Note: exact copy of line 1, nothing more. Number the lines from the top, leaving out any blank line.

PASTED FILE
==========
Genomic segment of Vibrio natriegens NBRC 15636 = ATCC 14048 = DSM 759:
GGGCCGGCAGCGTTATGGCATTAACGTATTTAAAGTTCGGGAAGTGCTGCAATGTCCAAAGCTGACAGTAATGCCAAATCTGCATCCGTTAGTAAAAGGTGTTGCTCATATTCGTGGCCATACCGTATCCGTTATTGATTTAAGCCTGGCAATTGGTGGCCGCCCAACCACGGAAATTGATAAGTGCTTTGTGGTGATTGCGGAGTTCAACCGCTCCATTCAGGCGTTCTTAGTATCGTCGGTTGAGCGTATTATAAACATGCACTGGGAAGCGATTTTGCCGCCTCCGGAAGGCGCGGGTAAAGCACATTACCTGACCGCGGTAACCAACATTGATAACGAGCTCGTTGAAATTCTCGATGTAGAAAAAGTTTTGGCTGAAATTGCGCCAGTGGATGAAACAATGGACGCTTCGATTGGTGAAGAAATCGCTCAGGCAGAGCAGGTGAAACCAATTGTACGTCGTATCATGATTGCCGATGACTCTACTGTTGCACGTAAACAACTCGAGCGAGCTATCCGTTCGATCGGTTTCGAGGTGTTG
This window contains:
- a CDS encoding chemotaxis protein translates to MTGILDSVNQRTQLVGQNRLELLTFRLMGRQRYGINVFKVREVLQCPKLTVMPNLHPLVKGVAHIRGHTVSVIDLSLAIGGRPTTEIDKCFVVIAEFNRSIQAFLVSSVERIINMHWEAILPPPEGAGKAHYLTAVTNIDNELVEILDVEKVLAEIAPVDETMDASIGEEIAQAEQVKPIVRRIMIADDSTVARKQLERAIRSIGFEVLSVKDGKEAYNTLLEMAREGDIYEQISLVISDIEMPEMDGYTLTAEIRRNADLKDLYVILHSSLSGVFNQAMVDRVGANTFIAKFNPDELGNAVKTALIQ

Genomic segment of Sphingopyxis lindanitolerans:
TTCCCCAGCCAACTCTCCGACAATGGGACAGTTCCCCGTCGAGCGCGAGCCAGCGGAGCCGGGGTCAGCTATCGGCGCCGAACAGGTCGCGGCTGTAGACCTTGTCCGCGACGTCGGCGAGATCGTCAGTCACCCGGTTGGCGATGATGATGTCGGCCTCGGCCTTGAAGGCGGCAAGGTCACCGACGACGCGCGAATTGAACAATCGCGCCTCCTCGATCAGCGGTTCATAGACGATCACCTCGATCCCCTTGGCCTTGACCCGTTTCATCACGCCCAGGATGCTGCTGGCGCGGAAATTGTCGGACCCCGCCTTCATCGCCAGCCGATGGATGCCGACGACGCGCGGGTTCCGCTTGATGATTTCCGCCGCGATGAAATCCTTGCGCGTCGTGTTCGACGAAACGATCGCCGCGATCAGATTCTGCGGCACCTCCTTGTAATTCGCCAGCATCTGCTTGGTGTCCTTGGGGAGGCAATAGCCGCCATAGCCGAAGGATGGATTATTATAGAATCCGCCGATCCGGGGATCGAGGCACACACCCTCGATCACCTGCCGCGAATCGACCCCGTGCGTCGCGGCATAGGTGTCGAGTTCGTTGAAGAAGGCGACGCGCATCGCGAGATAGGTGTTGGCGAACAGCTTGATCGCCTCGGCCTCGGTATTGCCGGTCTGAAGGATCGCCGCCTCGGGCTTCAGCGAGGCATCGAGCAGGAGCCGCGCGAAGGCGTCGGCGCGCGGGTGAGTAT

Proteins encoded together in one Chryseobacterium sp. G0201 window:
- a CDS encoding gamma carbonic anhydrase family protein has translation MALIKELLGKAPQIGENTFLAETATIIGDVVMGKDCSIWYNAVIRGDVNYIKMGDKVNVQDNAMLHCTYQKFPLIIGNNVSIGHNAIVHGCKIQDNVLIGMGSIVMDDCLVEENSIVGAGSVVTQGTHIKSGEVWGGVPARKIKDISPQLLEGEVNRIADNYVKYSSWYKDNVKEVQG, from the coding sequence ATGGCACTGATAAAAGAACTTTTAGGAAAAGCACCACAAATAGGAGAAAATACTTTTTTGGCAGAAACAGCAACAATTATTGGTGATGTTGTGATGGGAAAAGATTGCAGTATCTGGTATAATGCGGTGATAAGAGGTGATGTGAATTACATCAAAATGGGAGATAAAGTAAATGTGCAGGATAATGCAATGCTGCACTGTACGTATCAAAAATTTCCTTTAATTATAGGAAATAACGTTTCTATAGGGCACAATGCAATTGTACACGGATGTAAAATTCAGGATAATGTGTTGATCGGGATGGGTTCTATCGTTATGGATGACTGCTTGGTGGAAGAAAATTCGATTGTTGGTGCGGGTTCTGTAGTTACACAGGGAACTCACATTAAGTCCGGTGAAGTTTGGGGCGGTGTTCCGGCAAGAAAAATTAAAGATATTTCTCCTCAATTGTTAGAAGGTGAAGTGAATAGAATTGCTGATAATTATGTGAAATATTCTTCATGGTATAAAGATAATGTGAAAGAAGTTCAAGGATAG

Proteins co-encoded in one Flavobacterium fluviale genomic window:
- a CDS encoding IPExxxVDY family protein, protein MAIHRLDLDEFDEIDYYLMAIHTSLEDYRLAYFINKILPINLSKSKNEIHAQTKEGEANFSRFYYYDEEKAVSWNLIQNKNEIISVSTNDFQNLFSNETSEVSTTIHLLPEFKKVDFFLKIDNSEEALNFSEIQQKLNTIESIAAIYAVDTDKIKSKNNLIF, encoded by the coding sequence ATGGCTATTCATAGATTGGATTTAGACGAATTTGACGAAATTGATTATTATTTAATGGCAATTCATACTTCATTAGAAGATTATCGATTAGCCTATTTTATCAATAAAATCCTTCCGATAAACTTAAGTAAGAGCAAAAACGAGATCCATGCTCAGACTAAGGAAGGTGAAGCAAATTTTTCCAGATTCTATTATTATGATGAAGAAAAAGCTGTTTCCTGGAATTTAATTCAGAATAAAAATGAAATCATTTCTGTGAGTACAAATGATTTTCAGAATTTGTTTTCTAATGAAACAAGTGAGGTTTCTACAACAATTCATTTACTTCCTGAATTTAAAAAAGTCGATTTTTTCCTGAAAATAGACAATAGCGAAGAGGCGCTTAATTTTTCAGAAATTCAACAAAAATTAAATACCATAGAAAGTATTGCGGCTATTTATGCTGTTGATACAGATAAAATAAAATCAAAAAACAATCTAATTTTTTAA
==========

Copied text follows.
Genomic segment of Vibrio natriegens NBRC 15636 = ATCC 14048 = DSM 759: